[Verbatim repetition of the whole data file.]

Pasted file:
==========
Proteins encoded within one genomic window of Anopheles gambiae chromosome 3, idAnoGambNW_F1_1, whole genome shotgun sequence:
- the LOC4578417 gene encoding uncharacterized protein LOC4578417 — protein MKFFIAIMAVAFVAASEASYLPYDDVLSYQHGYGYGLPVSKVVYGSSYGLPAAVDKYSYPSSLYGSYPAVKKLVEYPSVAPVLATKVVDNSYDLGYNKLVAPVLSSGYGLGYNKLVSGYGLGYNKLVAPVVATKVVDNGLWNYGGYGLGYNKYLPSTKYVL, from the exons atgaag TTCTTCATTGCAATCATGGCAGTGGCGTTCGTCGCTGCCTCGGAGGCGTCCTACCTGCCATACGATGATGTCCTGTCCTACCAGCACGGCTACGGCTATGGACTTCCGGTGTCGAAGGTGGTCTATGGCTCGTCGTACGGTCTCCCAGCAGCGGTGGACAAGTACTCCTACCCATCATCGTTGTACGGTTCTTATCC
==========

Proteins encoded within one genomic window of Anopheles gambiae chromosome 3, idAnoGambNW_F1_1, whole genome shotgun sequence:
- the LOC4578417 gene encoding uncharacterized protein LOC4578417 — protein MKFFIAIMAVAFVAASEASYLPYDDVLSYQHGYGYGLPVSKVVYGSSYGLPAAVDKYSYPSSLYGSYPAVKKLVEYPSVAPVLATKVVDNSYDLGYNKLVAPVLSSGYGLGYNKLVSGYGLGYNKLVAPVVATKVVDNGLWNYGGYGLGYNKYLPSTKYVL, from the exons atgaag TTCTTCATTGCAATCATGGCAGTGGCGTTCGTCGCTGCCTCGGAGGCGTCCTACCTGCCATACGATGATGTCCTGTCCTACCAGCACGGCTACGGCTATGGACTTCCGGTGTCGAAGGTGGTCTATGGCTCGTCGTACGGTCTCCCAGCAGCGGTGGACAAGTACTCCTACCCATCATCGTTGTACGGTTCTTATCC